Correspondent AIZAWL, Oct 20 - The Mizo National Front (MNF) is relying on Mizo nationalism – the sentiment that fuelled the secessionist movement against India in 1966 – to garner votes in the upcoming Assembly elections in Mizoram.
A rally taken out by the MNF at Kolasib town in north Mizoram recently.
“Mizo nationalism is the motive of my entry into politics. The MNF is unique in the sense that it is the only party built on the foundation of Mizo nationalism,” said Robert Romawia Royte, businessman and owner of the Aizawl Football Club, who recently joined the MNF.
Royte, the MNF’s most probable candidate for Aizawl East-I, hailed the MNF as the party that “paddled the deepest waters and suffered the most” among Mizoram’s political parties for the sake of Mizos. He also paid homage to the heroes who laid down their lives during the MNF’s independence movement from 1966 to 1986.
He also said that he was proud to be “one of the torchbearers of Mizo nationalism which has been burning for 52 years now”. The MNF was founded in 1961.
Repeating MNF president Zoramthanga’s favourite quote, he said, “The MNF did not surrender Mizo nationalism when it laid down arms following the 1986 Mizo Accord.” MNF supremo Zoramthanga also claimed that the MNF is the champion of Mizo nationalism among Mizoram’s political parties.
About the peace negotiations with the Central Government, Zoramthanga said, “Laldenga had made it very clear to the Indian Government that the MNF would not give up its political ideology, which was Mizo nationalism. The Indian Government also agreed that the war between Indian and Mizo nationalism should continue, not with bullets but with ballots.”
Comparing the struggle of Mizos against India to India’s freedom struggle against the British, Zoramthanga claimed that Mizoram was “never a part of India” before the British occupied it by force in 1890.
“The MNF was founded to protect the identity of Mizos as a nation. Its basic aim was to fight for sovereignty for Mizos without violence. However, the non-violence policy failed as the Indian Government tried to suppress the budding Mizo nationalism with all its military might, leaving the MNF with no option other than taking up arms. We exchanged gunfire with the Indian Army for long 20 years. Honouring appeals from churches, NGOs and the people of Mizoram, the MNF sought to normalise ties with the Indian Government, and finally signed the Mizo Peace Accord on June 30, 1986,” he explained.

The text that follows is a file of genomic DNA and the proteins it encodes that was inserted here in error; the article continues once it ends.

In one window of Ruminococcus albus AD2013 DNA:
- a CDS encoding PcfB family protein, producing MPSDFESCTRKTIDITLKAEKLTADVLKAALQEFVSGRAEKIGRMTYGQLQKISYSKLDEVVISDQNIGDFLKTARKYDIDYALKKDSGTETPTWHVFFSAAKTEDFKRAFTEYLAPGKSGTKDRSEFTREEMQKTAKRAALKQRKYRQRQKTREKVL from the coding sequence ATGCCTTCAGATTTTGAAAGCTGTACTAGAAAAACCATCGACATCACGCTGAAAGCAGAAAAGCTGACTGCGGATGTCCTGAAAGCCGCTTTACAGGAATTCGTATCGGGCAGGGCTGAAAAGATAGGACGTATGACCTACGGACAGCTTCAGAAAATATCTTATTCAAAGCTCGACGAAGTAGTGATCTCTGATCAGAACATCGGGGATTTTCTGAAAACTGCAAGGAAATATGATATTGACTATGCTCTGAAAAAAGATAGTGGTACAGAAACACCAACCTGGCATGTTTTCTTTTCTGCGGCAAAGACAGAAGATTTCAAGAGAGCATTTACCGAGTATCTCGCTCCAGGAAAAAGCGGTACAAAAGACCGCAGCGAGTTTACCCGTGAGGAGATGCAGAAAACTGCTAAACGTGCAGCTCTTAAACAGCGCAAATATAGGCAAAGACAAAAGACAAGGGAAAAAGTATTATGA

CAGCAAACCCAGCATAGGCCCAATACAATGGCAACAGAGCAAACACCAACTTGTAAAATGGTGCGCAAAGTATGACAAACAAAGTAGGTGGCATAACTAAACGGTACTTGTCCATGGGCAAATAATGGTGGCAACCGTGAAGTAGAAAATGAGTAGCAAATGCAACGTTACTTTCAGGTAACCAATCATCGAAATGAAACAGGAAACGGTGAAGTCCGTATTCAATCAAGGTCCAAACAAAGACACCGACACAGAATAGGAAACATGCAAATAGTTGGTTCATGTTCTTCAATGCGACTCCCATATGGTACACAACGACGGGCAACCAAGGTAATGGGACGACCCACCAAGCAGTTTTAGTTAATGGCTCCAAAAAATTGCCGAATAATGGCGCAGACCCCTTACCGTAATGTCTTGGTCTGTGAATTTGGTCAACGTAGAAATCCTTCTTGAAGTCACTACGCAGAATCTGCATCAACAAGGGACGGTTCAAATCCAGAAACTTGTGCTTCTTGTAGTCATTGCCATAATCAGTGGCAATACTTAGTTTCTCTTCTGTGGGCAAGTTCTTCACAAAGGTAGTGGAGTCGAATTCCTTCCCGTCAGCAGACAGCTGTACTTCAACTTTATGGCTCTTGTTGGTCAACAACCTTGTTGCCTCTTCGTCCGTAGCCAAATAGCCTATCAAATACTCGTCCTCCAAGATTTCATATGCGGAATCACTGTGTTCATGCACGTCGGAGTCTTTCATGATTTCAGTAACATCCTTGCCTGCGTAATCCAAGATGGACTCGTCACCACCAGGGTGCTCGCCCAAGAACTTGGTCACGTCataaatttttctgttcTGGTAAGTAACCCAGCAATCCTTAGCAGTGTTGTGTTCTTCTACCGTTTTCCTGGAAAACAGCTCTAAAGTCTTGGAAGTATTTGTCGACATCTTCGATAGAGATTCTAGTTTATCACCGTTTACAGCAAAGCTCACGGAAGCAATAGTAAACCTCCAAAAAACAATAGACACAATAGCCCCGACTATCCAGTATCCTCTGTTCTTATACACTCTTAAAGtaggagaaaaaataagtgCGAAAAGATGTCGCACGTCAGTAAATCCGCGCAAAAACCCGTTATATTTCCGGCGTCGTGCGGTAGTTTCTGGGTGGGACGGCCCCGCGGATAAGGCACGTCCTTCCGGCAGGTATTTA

“Though we have not achieved our goal (of independence), we compromised in view of the appeals of major NGOs, churches and the people to sit for peace talks and end insurgency,” he said in reaction to criticism that the 1986 Mizo Accord amounted to surrender.
Zoramthanga claimed that the wave of Mizo nationalism is spreading across Mizoram the same way as it did in the early 1960s, but not in a violent way. “Under the rule of the Indian National Congress for 10 years, the people of Mizoram are longing for a Mizo nationalist party. There is a resurgence of the spirit of Mizo nationalism among the young and the old. The MNF is riding on this strong wave,” he said.
Some political observers feel that Mizoram’s largest regional party is “playing regionalist politics” to regain its past glory.